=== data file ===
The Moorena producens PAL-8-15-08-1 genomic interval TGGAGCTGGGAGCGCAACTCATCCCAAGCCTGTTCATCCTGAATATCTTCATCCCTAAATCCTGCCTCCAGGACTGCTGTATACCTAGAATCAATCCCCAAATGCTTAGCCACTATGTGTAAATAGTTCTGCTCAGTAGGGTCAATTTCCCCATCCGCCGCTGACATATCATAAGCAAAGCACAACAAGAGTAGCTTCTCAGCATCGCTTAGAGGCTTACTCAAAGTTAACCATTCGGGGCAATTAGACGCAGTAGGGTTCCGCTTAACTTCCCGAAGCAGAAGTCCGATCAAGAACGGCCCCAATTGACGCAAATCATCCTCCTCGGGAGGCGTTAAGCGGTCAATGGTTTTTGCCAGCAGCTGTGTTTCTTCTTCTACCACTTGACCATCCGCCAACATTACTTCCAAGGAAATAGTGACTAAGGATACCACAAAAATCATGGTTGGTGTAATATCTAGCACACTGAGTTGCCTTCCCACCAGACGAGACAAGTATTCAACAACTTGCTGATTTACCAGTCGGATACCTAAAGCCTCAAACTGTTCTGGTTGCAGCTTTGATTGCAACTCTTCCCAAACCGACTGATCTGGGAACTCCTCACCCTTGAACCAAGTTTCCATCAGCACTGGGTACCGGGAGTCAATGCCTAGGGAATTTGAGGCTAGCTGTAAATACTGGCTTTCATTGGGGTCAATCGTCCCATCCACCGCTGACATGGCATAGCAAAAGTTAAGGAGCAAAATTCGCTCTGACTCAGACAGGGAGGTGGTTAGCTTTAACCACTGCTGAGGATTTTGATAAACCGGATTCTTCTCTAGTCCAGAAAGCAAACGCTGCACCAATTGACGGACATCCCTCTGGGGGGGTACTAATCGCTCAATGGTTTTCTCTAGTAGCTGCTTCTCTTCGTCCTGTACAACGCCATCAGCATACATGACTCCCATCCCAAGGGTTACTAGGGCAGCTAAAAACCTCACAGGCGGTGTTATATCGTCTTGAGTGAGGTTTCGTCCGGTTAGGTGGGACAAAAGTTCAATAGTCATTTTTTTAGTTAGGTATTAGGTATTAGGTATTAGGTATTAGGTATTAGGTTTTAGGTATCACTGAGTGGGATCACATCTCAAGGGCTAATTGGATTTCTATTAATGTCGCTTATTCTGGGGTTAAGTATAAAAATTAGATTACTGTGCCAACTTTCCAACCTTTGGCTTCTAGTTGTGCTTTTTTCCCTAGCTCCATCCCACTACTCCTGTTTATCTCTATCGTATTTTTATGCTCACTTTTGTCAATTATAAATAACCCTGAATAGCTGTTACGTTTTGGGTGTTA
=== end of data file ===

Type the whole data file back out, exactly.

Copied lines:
The Moorena producens PAL-8-15-08-1 genomic interval TGGAGCTGGGAGCGCAACTCATCCCAAGCCTGTTCATCCTGAATATCTTCATCCCTAAATCCTGCCTCCAGGACTGCTGTATACCTAGAATCAATCCCCAAATGCTTAGCCACTATGTGTAAATAGTTCTGCTCAGTAGGGTCAATTTCCCCATCCGCCGCTGACATATCATAAGCAAAGCACAACAAGAGTAGCTTCTCAGCATCGCTTAGAGGCTTACTCAAAGTTAACCATTCGGGGCAATTAGACGCAGTAGGGTTCCGCTTAACTTCCCGAAGCAGAAGTCCGATCAAGAACGGCCCCAATTGACGCAAATCATCCTCCTCGGGAGGCGTTAAGCGGTCAATGGTTTTTGCCAGCAGCTGTGTTTCTTCTTCTACCACTTGACCATCCGCCAACATTACTTCCAAGGAAATAGTGACTAAGGATACCACAAAAATCATGGTTGGTGTAATATCTAGCACACTGAGTTGCCTTCCCACCAGACGAGACAAGTATTCAACAACTTGCTGATTTACCAGTCGGATACCTAAAGCCTCAAACTGTTCTGGTTGCAGCTTTGATTGCAACTCTTCCCAAACCGACTGATCTGGGAACTCCTCACCCTTGAACCAAGTTTCCATCAGCACTGGGTACCGGGAGTCAATGCCTAGGGAATTTGAGGCTAGCTGTAAATACTGGCTTTCATTGGGGTCAATCGTCCCATCCACCGCTGACATGGCATAGCAAAAGTTAAGGAGCAAAATTCGCTCTGACTCAGACAGGGAGGTGGTTAGCTTTAACCACTGCTGAGGATTTTGATAAACCGGATTCTTCTCTAGTCCAGAAAGCAAACGCTGCACCAATTGACGGACATCCCTCTGGGGGGGTACTAATCGCTCAATGGTTTTCTCTAGTAGCTGCTTCTCTTCGTCCTGTACAACGCCATCAGCATACATGACTCCCATCCCAAGGGTTACTAGGGCAGCTAAAAACCTCACAGGCGGTGTTATATCGTCTTGAGTGAGGTTTCGTCCGGTTAGGTGGGACAAAAGTTCAATAGTCATTTTTTTAGTTAGGTATTAGGTATTAGGTATTAGGTATTAGGTATTAGGTTTTAGGTATCACTGAGTGGGATCACATCTCAAGGGCTAATTGGATTTCTATTAATGTCGCTTATTCTGGGGTTAAGTATAAAAATTAGATTACTGTGCCAACTTTCCAACCTTTGGCTTCTAGTTGTGCTTTTTTCCCTAGCTCCATCCCACTACTCCTGTTTATCTCTATCGTATTTTTATGCTCACTTTTGTCAATTATAAATAACCCTGAATAGCTGTTACGTTTTGGGTGTTA